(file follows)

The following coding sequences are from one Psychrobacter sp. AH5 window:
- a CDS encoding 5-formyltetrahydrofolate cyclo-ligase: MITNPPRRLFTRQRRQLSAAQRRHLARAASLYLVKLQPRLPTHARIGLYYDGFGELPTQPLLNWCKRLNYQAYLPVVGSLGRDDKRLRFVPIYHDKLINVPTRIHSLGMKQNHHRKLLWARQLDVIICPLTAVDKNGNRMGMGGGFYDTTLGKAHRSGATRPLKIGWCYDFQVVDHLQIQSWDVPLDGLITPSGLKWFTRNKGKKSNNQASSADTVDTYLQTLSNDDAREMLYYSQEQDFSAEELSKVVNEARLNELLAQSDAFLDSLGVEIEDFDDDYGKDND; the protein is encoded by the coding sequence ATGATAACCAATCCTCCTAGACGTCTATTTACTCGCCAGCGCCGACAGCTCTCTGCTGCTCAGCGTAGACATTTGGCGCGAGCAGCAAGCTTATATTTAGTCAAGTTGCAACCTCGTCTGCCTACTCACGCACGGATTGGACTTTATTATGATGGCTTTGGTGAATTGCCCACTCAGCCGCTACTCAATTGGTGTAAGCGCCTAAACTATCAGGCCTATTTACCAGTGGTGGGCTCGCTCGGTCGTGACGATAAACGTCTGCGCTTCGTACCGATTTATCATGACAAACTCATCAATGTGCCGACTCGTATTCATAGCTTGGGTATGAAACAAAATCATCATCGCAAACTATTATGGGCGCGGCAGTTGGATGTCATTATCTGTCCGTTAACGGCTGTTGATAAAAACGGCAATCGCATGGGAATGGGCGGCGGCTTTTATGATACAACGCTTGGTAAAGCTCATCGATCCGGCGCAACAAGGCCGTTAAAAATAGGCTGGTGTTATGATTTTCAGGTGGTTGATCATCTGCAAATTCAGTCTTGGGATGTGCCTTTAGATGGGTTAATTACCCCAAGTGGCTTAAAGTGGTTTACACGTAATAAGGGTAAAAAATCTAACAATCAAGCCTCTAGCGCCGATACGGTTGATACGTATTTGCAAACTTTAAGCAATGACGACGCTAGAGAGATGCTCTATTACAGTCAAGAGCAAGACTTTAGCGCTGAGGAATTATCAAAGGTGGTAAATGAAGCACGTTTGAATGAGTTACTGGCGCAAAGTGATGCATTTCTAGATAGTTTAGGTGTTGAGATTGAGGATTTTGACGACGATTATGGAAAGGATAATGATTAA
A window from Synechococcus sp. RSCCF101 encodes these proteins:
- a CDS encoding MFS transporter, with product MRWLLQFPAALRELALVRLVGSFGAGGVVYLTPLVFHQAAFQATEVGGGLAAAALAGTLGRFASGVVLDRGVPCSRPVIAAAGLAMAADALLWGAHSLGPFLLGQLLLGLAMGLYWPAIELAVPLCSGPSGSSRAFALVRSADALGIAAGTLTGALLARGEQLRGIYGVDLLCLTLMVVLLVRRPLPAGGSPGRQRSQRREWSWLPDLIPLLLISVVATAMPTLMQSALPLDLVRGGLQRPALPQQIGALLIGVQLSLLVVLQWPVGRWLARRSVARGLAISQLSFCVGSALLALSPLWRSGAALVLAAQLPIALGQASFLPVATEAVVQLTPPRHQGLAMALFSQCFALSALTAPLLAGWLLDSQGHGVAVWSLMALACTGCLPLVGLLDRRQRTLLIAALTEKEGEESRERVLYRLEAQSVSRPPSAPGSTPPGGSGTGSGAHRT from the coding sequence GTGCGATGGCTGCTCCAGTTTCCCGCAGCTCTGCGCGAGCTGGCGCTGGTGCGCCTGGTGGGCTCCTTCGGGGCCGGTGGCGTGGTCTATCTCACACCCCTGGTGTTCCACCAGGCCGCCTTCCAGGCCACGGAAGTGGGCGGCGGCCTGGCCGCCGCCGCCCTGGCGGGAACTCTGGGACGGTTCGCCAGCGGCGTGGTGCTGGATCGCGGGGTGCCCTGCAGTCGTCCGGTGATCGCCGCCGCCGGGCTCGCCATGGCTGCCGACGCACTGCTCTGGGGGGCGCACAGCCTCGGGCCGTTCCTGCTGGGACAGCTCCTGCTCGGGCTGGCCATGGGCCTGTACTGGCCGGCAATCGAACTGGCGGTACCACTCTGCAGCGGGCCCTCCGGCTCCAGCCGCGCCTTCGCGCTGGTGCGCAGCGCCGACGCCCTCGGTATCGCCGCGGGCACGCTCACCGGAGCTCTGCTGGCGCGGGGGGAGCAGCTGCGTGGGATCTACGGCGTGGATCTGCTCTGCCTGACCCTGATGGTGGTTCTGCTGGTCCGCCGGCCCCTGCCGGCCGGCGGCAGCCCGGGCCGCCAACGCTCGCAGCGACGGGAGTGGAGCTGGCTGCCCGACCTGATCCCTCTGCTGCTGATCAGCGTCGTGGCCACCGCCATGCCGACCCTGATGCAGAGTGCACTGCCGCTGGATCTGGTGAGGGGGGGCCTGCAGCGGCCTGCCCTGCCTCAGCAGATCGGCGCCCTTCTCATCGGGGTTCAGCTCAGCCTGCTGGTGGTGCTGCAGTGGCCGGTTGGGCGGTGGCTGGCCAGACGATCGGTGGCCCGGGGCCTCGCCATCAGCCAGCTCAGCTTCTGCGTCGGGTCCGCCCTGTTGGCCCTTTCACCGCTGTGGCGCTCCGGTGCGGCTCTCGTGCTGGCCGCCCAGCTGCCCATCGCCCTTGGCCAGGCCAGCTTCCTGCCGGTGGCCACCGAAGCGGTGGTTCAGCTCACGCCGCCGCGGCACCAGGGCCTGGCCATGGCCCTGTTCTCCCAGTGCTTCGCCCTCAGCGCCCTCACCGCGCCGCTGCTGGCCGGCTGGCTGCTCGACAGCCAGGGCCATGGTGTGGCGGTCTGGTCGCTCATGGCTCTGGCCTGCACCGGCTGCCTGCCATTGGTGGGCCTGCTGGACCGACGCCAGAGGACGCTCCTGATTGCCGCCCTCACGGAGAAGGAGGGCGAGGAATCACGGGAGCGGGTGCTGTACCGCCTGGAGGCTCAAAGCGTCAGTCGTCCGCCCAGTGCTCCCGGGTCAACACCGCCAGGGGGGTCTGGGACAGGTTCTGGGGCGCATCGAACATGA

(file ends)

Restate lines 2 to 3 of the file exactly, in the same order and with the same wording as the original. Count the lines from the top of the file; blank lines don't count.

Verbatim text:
- a CDS encoding 5-formyltetrahydrofolate cyclo-ligase: MITNPPRRLFTRQRRQLSAAQRRHLARAASLYLVKLQPRLPTHARIGLYYDGFGELPTQPLLNWCKRLNYQAYLPVVGSLGRDDKRLRFVPIYHDKLINVPTRIHSLGMKQNHHRKLLWARQLDVIICPLTAVDKNGNRMGMGGGFYDTTLGKAHRSGATRPLKIGWCYDFQVVDHLQIQSWDVPLDGLITPSGLKWFTRNKGKKSNNQASSADTVDTYLQTLSNDDAREMLYYSQEQDFSAEELSKVVNEARLNELLAQSDAFLDSLGVEIEDFDDDYGKDND; the protein is encoded by the coding sequence ATGATAACCAATCCTCCTAGACGTCTATTTACTCGCCAGCGCCGACAGCTCTCTGCTGCTCAGCGTAGACATTTGGCGCGAGCAGCAAGCTTATATTTAGTCAAGTTGCAACCTCGTCTGCCTACTCACGCACGGATTGGACTTTATTATGATGGCTTTGGTGAATTGCCCACTCAGCCGCTACTCAATTGGTGTAAGCGCCTAAACTATCAGGCCTATTTACCAGTGGTGGGCTCGCTCGGTCGTGACGATAAACGTCTGCGCTTCGTACCGATTTATCATGACAAACTCATCAATGTGCCGACTCGTATTCATAGCTTGGGTATGAAACAAAATCATCATCGCAAACTATTATGGGCGCGGCAGTTGGATGTCATTATCTGTCCGTTAACGGCTGTTGATAAAAACGGCAATCGCATGGGAATGGGCGGCGGCTTTTATGATACAACGCTTGGTAAAGCTCATCGATCCGGCGCAACAAGGCCGTTAAAAATAGGCTGGTGTTATGATTTTCAGGTGGTTGATCATCTGCAAATTCAGTCTTGGGATGTGCCTTTAGATGGGTTAATTACCCCAAGTGGCTTAAAGTGGTTTACACGTAATAAGGGTAAAAAATCTAACAATCAAGCCTCTAGCGCCGATACGGTTGATACGTATTTGCAAACTTTAAGCAATGACGACGCTAGAGAGATGCTCTATTACAGTCAAGAGCAAGACTTTAGCGCTGAGGAATTATCAAAGGTGGTAAATGAAGCACGTTTGAATGAGTTACTGGCGCAAAGTGATGCATTTCTAGATAGTTTAGGTGTTGAGATTGAGGATTTTGACGACGATTATGGAAAGGATAATGATTAA
A window from Synechococcus sp. RSCCF101 encodes these proteins: